“A Ghirlandaio painting and an Eric Ripert entrée are closer cousins than you might think. I’m a bit obsessed with Chef’s Table, David Gelb’s mesmerizing documentary cum culinary soft-core series on Netflix. It’s so beautifully shot that it’s almost sexy, and it shows its chefs not as deities but as human beings—albeit perfectionist, passionate, slightly kooky, obsessive, and ingenious human beings. As I’ve watched episode after episode, it’s occurred to me that the show’s producers are portraying their subjects as great artists. But are they really artists? Or skilled artisans who make us aesthetically pleasing, tasty, and cerebral versions of lunch?
I come to the question of “Is it art?” honestly: I’m an art history professor who occasionally writes about food. In asking whether great chefs are artists in the traditional sense of the word, I use the criteria that Aristotle set out around 300 B.C. One must pose three questions about each work of art: Is it good—does it achieve what its maker set out to do? Is it beautiful—in the case of food, does it provide aesthetic, olfactory, and gustatory pleasure? Is it interesting—does it break boundaries, make us think, or shake our heads in admiration?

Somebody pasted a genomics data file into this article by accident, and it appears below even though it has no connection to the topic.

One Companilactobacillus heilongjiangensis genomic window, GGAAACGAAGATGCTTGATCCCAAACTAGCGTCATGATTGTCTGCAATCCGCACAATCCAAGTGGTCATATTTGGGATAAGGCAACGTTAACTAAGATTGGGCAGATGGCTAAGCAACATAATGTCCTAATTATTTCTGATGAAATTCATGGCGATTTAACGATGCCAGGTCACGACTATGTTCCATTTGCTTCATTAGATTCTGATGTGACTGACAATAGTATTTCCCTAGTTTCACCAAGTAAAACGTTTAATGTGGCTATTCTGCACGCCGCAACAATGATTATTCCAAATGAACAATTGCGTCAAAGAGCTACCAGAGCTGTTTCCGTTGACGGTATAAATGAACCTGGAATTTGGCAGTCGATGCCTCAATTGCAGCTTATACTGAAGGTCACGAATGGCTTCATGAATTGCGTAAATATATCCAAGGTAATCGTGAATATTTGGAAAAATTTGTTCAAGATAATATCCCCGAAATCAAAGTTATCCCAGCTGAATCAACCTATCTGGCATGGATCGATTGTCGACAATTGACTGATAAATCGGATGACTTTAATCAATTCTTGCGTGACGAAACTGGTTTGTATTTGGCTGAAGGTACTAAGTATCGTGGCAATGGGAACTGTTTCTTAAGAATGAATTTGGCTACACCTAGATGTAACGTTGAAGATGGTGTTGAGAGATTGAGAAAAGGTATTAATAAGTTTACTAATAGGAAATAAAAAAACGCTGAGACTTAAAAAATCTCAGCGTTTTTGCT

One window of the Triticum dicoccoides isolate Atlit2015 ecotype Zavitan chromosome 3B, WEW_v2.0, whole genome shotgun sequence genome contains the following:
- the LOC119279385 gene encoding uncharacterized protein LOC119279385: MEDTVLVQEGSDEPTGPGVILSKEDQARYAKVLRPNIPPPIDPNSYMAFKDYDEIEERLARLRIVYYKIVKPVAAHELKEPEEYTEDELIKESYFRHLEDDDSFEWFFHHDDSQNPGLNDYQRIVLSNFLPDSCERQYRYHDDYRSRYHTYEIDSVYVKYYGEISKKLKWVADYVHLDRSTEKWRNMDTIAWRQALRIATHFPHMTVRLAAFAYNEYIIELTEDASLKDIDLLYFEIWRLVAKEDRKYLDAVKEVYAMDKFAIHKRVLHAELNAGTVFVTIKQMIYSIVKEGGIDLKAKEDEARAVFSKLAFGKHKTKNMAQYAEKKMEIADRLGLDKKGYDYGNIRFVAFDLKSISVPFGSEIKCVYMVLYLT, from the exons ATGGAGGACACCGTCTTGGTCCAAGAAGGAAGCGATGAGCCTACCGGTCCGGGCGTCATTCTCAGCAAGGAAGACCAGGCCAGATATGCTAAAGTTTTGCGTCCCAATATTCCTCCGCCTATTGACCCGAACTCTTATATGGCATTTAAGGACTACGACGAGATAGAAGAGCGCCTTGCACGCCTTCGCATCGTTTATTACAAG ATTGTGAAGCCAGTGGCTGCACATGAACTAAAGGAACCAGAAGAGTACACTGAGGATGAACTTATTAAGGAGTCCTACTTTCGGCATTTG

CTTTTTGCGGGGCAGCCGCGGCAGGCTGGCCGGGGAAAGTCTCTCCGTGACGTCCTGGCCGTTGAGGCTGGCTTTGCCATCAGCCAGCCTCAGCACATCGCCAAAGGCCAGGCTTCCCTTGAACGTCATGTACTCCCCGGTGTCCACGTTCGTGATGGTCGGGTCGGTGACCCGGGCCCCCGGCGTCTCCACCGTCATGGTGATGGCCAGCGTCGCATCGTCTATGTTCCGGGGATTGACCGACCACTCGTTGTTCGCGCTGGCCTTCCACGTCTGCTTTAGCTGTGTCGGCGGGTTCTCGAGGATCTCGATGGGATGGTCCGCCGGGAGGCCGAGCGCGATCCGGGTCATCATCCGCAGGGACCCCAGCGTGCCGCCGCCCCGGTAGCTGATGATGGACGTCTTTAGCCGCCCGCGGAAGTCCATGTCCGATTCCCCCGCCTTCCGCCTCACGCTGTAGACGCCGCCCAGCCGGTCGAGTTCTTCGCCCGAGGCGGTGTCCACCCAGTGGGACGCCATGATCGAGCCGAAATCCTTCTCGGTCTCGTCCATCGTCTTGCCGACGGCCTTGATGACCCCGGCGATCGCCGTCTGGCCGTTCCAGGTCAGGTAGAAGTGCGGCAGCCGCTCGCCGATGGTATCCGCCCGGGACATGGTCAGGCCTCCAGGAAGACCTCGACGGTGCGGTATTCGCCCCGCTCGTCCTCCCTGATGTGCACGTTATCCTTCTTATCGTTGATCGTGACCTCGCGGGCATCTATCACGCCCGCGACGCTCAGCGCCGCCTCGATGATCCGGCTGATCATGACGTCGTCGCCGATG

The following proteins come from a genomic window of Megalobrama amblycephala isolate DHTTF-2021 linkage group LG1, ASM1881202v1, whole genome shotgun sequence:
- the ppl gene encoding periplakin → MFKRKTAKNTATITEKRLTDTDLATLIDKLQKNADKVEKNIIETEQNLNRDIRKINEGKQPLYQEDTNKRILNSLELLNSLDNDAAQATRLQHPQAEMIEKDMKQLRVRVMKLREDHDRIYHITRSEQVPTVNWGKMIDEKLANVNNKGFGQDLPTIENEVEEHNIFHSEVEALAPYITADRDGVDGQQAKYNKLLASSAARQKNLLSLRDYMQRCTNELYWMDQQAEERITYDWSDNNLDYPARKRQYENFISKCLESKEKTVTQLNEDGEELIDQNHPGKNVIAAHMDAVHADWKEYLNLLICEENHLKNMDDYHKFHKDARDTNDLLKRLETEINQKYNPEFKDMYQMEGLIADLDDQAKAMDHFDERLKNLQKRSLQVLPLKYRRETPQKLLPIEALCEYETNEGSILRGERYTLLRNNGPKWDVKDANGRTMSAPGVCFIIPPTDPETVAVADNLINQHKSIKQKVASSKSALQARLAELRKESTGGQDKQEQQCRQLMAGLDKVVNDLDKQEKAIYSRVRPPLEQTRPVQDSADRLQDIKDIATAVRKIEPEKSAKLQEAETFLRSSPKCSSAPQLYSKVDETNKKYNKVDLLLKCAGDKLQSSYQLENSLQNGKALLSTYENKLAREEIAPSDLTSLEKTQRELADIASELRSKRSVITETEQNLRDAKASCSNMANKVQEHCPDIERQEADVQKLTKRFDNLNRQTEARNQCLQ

The 16th-century artist Giorgio Vasari, who is widely considered the godfather of art history, wrote in his 1550 book, The Lives of the Most Eminent Painters, Sculptors and Architects, that great art should comprise invenzione (the concept of a work, before it is made) and disegno (the physical ability to manifest that concept). Legions of kitchen assistants and sous chefs have got the disegno chops, or the physical ability to cook food properly, down pat. But only a handful also have the invenzione to rethink how food can be cooked, served, and consumed. Invenzione is what separates the chefs from the cooks. Or, if you prefer, the Chefs from the chefs.”

*Quotation above is taken directly from the website cited and is the property of that source. It is meant to inform the reader and to give credit where it is due.

Learn more on Taste.

Chaim Soutine “Young Pastry Chef”IBCA: “History of Culinary Arts” [*]